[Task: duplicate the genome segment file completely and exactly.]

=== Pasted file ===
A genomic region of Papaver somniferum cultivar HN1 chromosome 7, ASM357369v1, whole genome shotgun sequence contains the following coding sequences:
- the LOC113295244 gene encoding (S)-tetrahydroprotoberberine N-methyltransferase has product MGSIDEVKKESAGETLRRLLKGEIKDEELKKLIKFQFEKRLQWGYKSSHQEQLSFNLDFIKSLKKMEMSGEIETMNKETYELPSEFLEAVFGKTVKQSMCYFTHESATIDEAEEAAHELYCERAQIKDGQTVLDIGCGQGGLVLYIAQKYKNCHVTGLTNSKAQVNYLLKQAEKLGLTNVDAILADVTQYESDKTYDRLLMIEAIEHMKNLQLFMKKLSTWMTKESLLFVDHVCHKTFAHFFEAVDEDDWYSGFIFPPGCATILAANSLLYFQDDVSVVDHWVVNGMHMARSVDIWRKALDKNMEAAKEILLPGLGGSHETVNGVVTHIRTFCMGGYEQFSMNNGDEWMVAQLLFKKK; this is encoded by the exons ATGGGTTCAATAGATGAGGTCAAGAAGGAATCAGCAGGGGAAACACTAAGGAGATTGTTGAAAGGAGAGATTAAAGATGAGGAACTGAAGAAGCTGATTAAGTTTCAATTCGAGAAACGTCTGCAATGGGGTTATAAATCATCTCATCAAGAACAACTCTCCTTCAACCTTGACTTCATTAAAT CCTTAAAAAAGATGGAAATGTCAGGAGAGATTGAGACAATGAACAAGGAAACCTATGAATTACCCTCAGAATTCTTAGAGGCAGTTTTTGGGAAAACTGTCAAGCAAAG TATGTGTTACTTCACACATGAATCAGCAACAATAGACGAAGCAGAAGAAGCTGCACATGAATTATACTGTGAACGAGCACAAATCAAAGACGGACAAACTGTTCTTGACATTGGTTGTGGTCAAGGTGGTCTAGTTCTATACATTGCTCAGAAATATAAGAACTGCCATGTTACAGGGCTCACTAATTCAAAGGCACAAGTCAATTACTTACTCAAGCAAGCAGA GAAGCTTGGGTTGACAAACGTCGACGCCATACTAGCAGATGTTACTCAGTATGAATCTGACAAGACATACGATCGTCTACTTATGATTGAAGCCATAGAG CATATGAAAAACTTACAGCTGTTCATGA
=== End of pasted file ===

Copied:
A genomic region of Papaver somniferum cultivar HN1 chromosome 7, ASM357369v1, whole genome shotgun sequence contains the following coding sequences:
- the LOC113295244 gene encoding (S)-tetrahydroprotoberberine N-methyltransferase has product MGSIDEVKKESAGETLRRLLKGEIKDEELKKLIKFQFEKRLQWGYKSSHQEQLSFNLDFIKSLKKMEMSGEIETMNKETYELPSEFLEAVFGKTVKQSMCYFTHESATIDEAEEAAHELYCERAQIKDGQTVLDIGCGQGGLVLYIAQKYKNCHVTGLTNSKAQVNYLLKQAEKLGLTNVDAILADVTQYESDKTYDRLLMIEAIEHMKNLQLFMKKLSTWMTKESLLFVDHVCHKTFAHFFEAVDEDDWYSGFIFPPGCATILAANSLLYFQDDVSVVDHWVVNGMHMARSVDIWRKALDKNMEAAKEILLPGLGGSHETVNGVVTHIRTFCMGGYEQFSMNNGDEWMVAQLLFKKK; this is encoded by the exons ATGGGTTCAATAGATGAGGTCAAGAAGGAATCAGCAGGGGAAACACTAAGGAGATTGTTGAAAGGAGAGATTAAAGATGAGGAACTGAAGAAGCTGATTAAGTTTCAATTCGAGAAACGTCTGCAATGGGGTTATAAATCATCTCATCAAGAACAACTCTCCTTCAACCTTGACTTCATTAAAT CCTTAAAAAAGATGGAAATGTCAGGAGAGATTGAGACAATGAACAAGGAAACCTATGAATTACCCTCAGAATTCTTAGAGGCAGTTTTTGGGAAAACTGTCAAGCAAAG TATGTGTTACTTCACACATGAATCAGCAACAATAGACGAAGCAGAAGAAGCTGCACATGAATTATACTGTGAACGAGCACAAATCAAAGACGGACAAACTGTTCTTGACATTGGTTGTGGTCAAGGTGGTCTAGTTCTATACATTGCTCAGAAATATAAGAACTGCCATGTTACAGGGCTCACTAATTCAAAGGCACAAGTCAATTACTTACTCAAGCAAGCAGA GAAGCTTGGGTTGACAAACGTCGACGCCATACTAGCAGATGTTACTCAGTATGAATCTGACAAGACATACGATCGTCTACTTATGATTGAAGCCATAGAG CATATGAAAAACTTACAGCTGTTCATGA